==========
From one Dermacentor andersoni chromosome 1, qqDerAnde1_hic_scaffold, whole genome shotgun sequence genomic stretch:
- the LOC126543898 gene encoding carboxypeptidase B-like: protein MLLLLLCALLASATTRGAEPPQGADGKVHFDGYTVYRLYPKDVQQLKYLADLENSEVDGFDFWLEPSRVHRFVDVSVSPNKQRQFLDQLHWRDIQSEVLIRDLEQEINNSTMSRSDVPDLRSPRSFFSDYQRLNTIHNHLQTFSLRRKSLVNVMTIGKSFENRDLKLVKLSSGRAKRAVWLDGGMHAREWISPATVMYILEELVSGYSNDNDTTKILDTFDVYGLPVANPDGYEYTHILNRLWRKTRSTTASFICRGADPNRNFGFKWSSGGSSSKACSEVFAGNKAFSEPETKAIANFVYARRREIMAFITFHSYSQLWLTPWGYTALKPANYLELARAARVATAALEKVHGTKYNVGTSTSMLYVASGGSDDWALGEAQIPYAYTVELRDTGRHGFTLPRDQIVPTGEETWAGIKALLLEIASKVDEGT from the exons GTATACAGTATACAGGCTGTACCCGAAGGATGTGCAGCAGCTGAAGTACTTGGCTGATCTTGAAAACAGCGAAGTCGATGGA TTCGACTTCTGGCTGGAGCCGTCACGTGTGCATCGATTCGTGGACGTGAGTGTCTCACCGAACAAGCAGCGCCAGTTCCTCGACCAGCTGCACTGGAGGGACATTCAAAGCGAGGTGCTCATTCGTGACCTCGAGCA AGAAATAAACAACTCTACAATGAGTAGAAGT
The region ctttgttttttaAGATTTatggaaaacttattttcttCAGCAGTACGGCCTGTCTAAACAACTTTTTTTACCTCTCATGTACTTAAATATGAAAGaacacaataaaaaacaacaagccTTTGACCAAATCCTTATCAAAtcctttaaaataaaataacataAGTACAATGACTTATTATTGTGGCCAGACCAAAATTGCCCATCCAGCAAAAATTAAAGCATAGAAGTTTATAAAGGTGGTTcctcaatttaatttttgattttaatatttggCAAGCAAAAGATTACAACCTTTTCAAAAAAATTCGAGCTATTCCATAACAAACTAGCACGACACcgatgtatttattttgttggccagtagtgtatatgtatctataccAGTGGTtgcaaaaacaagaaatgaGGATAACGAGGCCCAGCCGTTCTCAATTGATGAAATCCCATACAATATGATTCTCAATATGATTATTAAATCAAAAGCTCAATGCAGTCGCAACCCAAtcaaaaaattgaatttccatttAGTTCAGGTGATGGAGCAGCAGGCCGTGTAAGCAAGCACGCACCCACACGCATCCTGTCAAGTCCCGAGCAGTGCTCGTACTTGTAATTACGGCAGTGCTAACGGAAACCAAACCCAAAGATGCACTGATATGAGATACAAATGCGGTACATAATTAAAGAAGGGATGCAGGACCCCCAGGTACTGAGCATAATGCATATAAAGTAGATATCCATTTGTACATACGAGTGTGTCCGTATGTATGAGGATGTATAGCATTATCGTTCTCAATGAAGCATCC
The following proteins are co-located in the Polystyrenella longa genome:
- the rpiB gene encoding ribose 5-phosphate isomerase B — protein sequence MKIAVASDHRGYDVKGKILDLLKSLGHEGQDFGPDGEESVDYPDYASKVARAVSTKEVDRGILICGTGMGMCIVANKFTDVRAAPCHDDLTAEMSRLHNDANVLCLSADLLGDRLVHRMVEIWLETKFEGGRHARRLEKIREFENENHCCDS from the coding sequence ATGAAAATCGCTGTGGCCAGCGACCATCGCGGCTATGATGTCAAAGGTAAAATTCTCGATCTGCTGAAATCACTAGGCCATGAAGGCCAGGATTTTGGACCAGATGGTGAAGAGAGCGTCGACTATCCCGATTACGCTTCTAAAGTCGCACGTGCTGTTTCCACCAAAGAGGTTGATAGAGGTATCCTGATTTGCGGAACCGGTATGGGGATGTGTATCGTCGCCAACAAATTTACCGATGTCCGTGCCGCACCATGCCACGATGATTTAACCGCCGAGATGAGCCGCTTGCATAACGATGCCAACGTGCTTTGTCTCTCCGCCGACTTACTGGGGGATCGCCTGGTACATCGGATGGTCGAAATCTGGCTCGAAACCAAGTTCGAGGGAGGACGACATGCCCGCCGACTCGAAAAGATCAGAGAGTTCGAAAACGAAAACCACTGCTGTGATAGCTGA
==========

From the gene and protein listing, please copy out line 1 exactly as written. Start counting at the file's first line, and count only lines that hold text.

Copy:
From one Dermacentor andersoni chromosome 1, qqDerAnde1_hic_scaffold, whole genome shotgun sequence genomic stretch: